Results

The following posts are filed under: community engagement.

Getting denser better: NIMBYism and developers (dispatch from San Diego)

Worldwide, unreasonable neighbour resistance (“Not In My Backyard”) is one of the greatest hurdles to the land-use intensification that modern cities need to be sustainable, accessible, and liveable. Talk Wellington are looking at different ways to overcome it – here, profiling some progressive developers’ coalitions in San Diego, California.

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Safer space for cycling (scooting): what’s going onwith (some of) us?

A recent piece on the sudden scuttling of a flagship London project for safer cycling, and local e-scooter hoo-ha, sparked a few thoughts about local opposition to infrastructure for safer cycling – and e-scooting.

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POP QUIZ: Which should we obsess expensively about? MOULD or METH?

One of them kills and debilitates thousands of Kiwis a year, especially the young.  It’s got simple solutions that don’t require expensive consultancy services.

The other causes nasty harm on a much smaller scale, but has a delightfully thrilling moral stink that’s seductively adjacent to beneficiary-bashing for those inclined that way.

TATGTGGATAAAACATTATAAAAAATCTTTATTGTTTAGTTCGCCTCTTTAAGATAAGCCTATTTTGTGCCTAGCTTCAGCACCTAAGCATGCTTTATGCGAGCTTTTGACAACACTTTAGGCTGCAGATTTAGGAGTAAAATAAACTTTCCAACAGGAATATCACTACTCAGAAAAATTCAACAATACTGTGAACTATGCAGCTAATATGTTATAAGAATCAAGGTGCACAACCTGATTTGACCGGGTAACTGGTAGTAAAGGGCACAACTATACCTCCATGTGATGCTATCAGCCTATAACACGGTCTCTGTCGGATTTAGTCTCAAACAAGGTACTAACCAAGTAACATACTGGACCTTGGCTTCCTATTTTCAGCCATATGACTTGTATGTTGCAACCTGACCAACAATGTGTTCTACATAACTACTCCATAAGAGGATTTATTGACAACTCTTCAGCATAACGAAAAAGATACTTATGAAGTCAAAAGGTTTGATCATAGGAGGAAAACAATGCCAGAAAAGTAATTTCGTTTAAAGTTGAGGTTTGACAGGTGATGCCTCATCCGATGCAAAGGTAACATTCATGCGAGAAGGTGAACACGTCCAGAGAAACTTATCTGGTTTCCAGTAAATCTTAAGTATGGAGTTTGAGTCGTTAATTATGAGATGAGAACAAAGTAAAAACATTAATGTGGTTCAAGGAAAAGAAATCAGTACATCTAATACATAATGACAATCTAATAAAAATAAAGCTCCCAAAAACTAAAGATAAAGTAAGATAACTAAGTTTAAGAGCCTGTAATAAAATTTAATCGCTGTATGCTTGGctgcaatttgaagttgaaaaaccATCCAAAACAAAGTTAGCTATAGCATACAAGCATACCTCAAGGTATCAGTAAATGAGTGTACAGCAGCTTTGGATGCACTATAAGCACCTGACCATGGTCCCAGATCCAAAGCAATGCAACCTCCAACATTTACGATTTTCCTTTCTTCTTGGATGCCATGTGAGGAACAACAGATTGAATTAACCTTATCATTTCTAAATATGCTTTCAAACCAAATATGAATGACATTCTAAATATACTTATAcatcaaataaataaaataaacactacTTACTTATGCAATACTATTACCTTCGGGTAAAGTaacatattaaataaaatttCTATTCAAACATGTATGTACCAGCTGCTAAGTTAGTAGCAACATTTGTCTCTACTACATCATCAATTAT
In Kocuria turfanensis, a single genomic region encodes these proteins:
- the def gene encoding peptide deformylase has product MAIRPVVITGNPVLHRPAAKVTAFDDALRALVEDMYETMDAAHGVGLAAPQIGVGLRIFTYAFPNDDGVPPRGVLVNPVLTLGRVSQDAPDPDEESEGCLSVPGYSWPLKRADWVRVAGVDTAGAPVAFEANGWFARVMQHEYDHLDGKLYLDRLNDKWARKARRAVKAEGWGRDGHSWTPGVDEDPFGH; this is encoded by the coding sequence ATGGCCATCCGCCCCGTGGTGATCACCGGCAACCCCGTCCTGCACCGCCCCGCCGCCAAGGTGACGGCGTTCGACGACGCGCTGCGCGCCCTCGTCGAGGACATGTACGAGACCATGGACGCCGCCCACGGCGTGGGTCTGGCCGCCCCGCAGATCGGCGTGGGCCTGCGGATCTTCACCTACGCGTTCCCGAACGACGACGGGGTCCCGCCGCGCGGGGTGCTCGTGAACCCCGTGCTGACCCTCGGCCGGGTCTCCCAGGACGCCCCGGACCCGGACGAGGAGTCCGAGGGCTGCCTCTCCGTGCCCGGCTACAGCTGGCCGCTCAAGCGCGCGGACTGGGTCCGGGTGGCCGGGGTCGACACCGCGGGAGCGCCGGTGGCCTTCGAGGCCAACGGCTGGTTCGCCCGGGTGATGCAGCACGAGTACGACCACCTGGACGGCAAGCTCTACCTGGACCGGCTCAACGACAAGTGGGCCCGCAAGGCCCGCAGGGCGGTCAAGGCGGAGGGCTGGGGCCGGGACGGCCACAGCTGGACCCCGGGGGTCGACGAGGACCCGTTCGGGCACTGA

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Fighting the “greater good”: protest, civics and civility

People around Levin stand to have their homes bought by force because they’re in the way of a new expressway. Talk Wellington ponders the local reactions when a local landscape is changed in the greater good – and features a post from a vastly different conflict environment

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Let’s Get Wellington MOVING! Today’s the day

Transport planning is a big deal. Large scale transport infrastructure affects everything around it, for decades.   In case you haven’t noticed, Let’s Get Wellington Moving  will profoundly shape our city, and the window is almost closed to give your steer on the approach they’re taking.  You can read more but regardless, get your feedback in…

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No Going Back?

Pomare’s redevelopment was “all about community engagement”, but did it ultimately serve the people who lived there? We ponder the commercial vs community pressures of public/private partnerships.  

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